snapchat vegas
Snapchat launched a planned takeover during the annual Consumer Electronics Show in Las Vegas. This year's show ended Jan. 9. Bloomberg via Getty Images

Traditions abound at the Consumer Electronics Show. Every year for nearly 50 years, tech companies have journeyed to Las Vegas to show off new gadgets and preview product updates. Yet, in 2016, perhaps following a favorite Silicon Valley term, one player sought to disrupt for attention.

Snapchat went unconventional at CES. As nearly 170,000 exhibitors and attendees arrived in Vegas, many witnessed a new icon while in the sky or on their first drive to the Strip: Snapchat logo’s within a poker chip on the side of the Luxor hotel.

While techies crowded into keynotes and writers planned for embargoed news at CES, Snapchat kept making headlines — without a single public presentation or announcement. First came the Luxor ad. Next, the Wall Street Journal launched on Discover. Then, there were reports of Snapchat creating an ad tech system, which was followed by news of its Lens Store closing. Finally, Snapchat may be developing a service for making financial investments via the app.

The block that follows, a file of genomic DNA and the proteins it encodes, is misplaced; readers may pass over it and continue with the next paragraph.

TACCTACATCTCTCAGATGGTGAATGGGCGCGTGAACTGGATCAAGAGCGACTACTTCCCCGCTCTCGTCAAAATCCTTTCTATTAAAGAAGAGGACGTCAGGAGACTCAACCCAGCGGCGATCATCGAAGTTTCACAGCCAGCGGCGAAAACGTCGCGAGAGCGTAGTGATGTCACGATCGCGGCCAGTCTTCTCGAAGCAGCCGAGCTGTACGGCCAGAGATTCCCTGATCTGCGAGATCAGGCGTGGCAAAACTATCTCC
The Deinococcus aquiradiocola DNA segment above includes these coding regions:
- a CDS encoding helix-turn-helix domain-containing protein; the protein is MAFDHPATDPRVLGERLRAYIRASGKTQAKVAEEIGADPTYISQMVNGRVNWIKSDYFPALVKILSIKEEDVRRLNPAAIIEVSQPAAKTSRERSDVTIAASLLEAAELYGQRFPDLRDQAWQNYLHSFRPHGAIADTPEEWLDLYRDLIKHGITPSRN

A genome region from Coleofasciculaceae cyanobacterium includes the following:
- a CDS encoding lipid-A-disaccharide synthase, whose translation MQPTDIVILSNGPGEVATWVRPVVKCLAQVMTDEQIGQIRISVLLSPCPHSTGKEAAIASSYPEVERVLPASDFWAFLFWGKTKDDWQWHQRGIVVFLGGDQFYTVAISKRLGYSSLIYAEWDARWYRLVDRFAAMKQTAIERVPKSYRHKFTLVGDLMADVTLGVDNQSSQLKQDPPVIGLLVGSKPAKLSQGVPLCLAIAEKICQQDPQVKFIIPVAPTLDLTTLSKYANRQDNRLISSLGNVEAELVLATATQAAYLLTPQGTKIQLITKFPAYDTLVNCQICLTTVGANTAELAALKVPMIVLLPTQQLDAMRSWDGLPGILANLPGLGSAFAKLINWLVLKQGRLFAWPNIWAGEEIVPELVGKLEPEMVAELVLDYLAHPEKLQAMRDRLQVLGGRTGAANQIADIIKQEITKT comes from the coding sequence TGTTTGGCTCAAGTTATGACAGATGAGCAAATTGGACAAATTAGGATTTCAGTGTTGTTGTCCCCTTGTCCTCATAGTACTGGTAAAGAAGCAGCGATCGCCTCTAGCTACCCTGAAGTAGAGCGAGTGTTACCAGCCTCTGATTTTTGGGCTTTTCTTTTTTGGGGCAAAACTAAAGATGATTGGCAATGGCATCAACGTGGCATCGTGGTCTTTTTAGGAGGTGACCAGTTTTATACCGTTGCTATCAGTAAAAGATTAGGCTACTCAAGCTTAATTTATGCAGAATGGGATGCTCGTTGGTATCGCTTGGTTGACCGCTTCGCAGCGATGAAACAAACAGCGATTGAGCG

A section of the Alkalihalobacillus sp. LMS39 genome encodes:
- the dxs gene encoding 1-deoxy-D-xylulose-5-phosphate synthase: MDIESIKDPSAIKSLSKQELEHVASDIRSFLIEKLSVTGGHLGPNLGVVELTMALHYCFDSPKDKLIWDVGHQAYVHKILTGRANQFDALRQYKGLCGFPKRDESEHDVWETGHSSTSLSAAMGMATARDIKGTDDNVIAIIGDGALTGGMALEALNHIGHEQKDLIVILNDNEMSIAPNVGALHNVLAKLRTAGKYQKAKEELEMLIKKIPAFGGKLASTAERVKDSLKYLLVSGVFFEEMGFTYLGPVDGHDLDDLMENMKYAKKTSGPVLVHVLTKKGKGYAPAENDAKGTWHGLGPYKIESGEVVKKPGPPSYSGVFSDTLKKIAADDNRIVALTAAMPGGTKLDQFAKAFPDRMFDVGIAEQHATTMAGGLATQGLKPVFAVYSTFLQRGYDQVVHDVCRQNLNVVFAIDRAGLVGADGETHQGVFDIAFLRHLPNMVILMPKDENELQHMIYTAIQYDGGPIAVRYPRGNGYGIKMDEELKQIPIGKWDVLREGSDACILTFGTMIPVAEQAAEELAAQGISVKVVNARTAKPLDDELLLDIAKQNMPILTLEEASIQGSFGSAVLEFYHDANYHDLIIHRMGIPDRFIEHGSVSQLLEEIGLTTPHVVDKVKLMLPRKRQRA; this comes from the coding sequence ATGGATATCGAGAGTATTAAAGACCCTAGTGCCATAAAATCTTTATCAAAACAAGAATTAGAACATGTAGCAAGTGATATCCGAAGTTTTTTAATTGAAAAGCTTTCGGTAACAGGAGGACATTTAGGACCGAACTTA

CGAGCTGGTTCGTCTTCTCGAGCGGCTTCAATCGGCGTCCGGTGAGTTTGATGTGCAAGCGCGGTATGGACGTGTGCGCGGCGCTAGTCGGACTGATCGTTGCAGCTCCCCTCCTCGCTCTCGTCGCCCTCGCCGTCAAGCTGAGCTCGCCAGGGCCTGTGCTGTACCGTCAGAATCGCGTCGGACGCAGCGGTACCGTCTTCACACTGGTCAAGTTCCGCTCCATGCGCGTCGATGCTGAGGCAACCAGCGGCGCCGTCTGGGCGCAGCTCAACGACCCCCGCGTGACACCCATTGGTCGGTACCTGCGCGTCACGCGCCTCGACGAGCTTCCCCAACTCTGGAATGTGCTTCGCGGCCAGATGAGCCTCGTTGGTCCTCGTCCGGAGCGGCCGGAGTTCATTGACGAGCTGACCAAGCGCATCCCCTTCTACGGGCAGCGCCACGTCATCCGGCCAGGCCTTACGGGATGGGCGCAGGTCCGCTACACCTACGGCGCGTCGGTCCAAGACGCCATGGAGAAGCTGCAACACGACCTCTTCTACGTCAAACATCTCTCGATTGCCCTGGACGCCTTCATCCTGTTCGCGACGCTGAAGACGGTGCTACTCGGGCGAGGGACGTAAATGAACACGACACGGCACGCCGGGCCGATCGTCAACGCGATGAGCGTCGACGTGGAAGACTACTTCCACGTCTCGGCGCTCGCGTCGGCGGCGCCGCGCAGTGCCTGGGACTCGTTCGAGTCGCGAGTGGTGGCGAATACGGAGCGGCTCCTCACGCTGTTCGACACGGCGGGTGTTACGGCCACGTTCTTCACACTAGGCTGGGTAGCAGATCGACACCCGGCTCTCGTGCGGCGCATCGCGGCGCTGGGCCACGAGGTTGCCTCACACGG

Snapchat’s presence at CES was not spontaneous or without extensive planning. Its team called the Luxor in October and asked about advertising on the building, whose light can be seen from outer space. Snapchat's executive team organized meetings with clients, just like its competitors, Facebook, Twitter and Google, have done traditionally.